Solution :
      1. shell echo $SHELL : display the SHELL you are using, mine is /bin/bash.
      2. shell> echo $PATH : display the PATH variable, mine is /usr/local/sbin:/usr/local/bin:/usr/sbin:/usr/bin:/sbin:/bin:/usr/games.
      3. Add the SHELL and PATH variables to the top of the crontab file :
        1. shell> crontab -e : open crontab in the default editor and insert the following 2 lines at the top :
          • SHELL=/bin/bash : use your own value.
          • PATH=/usr/local/sbin:/usr/local/bin:/usr/sbin:/usr/bin:/sbin:/bin:/usr/games : use your own value.

Security

  • chmod :
  • chgrp :
  • chown :
  • ufw : Uncomplicated FireWall : ufw is default firewall configuration tool on Ubuntu (Ubuntu Community UFW)
    The Ubuntu linux kernel includes the netfilter subsystem to decide the fate (acceptance, manipulation or rejection) of network packages. Netfilter is managed by iptables. However iptables is difficult to learn, so many easier to use frontends for iptables have been developed - ufw is such a frontend simplifying creating iptable rules enable us to fast and easy manage network traffic on a server.
    • shell> ufw enable : enables the ufw firewall.
    • shell> ufw disable : disables the ufw firewall, but IPTABLES rules still applies.
    • shell> ufw status : shows whether ufw is enabled or disabled and also shows ufw rules.
    • shell> ufw status verbose : in addition shows default rules and security mods on /etc, /lib, /usr.
    • shell> ufw status numbered : in addition shows a number in front of each rule (which is useful then deleting rules).
    • shell> ufw logging on : enable logging and set log level to low (see man page for more options).
    • shell> ufw logging off : disable logging.
    • shell> ufw logging medium : increases the loglevel from off to medium (possible values are : off, low (default), medium, high, full). Log levels above medium may quickly fill up your harddrive.
    • shell> ufw --dry-run allow 80 : display what would be the result of ufw allow 80 but does not actually implement it.
    • Adding rules :
      • shell> ufw allow 80 : will allow traffic on port 80.
      • shell> ufw allow 80/tcp will allow only TCP traffic on port 80
      • shell> ufw deny 3306 : no traffic allowed on port 3306 (default port for MySQL).
      • shell> ufw deny 3306/udp : no udp traffic allowed on port 3306.
      • Using service names instead of ports : (To use a service name, it must be listed in /etc/services)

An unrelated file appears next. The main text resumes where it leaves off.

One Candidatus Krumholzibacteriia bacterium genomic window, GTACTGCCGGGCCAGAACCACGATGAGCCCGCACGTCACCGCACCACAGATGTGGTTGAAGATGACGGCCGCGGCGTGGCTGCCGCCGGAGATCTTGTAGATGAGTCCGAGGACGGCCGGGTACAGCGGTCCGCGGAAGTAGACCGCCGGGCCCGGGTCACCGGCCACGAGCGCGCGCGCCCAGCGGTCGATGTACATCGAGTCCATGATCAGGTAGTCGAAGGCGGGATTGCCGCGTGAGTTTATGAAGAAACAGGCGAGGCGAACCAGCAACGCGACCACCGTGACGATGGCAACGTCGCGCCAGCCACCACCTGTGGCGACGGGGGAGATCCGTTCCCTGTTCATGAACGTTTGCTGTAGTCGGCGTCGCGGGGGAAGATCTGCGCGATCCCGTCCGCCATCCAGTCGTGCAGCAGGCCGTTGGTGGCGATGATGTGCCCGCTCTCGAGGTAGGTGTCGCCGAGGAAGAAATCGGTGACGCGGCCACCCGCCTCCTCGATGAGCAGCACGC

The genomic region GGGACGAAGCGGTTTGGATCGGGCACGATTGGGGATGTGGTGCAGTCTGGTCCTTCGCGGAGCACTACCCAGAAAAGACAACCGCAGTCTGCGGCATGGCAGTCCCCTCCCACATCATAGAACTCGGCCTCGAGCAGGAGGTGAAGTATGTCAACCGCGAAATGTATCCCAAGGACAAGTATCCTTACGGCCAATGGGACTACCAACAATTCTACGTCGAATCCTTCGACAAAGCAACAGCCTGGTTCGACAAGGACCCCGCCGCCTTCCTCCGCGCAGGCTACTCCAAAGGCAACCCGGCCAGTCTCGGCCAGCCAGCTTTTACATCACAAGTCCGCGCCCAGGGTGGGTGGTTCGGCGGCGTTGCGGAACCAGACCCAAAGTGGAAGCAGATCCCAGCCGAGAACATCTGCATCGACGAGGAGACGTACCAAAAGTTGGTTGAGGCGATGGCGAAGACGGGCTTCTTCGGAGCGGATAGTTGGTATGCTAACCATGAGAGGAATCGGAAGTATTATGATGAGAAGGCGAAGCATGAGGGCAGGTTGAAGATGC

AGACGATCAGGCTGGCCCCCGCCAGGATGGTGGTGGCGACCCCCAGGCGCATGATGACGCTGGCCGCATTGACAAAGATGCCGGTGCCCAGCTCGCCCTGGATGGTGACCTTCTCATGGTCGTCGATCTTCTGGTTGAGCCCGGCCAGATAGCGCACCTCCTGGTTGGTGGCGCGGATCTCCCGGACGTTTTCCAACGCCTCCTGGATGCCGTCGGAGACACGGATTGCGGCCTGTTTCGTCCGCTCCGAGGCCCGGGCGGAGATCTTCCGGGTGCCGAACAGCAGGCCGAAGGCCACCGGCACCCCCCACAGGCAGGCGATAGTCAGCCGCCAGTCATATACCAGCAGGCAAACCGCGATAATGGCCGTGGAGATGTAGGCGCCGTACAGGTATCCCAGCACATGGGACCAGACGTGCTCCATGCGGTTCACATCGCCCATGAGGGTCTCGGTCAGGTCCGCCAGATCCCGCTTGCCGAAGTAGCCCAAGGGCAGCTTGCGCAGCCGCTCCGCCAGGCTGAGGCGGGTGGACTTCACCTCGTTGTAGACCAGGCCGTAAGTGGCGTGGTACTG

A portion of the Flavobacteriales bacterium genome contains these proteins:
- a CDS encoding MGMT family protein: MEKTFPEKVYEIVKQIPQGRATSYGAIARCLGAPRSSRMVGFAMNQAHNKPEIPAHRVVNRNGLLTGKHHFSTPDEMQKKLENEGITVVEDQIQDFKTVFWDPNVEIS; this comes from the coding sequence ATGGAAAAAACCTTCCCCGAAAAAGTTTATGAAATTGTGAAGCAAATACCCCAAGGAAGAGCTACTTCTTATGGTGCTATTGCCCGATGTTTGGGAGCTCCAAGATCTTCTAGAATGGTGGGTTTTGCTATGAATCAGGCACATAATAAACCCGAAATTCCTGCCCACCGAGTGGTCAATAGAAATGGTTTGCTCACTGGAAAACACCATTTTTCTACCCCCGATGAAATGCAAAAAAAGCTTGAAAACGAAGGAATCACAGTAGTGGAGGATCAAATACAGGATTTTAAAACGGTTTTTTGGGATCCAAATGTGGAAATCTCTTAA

• shell> cat /etc/services : show all the services registered.
        • shell> cat /etc/services | grep http : shows all http relevant services.
        • shell> ufw allow https : will allow traffic on ports used by https (typically on port 443).
        • shell> ufw deny mysql : will deny traffic on ports used by mysql.
      • Using application names instead of ports : (To use an application name it must be listed in /etc/ufw/applications.d/*)
        • shell> ufw app list : display all the programs known to ufw as specified in /etc/ufw/applications.d/* (it is said that these programs have a ufw profile).
        • shell> ufw allow dovecot-common : will allow traffic on all ports as specified in /etc/ufw/applications.d/dovecot-common (which is 4 different ports : pop3, pop3s, imap & imaps).
        • shell> ufw app info dovecot-common : display the ufw profile info for the dovecot-common service.
        • shell> ufw app update dovecot-common : if you have updated the dovecot-common ufw profile, you need to let ufw know it was updated.
        • shell> ufw app update all : reload all ufw profiles.
      • Port ranges :
        Then adding a port range, you MUST specify the protocol and you MUST specify either the from- or the to- IP address
        • shell> ufw allow proto tcp to any port 9101:9103 : Allowing protocol TCP to ANY IP on the server on port range 9101:9103 (these are the Bacula ports).
    • Deleting rules : you simply put a delete before rule name :
      • shell> ufw delete allow 80 : will delete the exact rule "allow 80" (so "allow 80/tcp" would not be deleted, nor would "allow www").
      • shell> ufw delete allow https : will delete the exact rule "allow https".
      • shell> ufw delete deny 3306/udp : will delete the rule "deny 3306/udp" (so tcp on 3306 may still be allowed if there is a rule like "allow 3306" or "allow 3306/tcp").
      • shell> ufw reset : set ufw to factory defaults (deleting all your rules).
    • IP address based rules :
      • shell> ufw allow from 192.168.1.100 : will allow anything on any port from 192.168.1.100.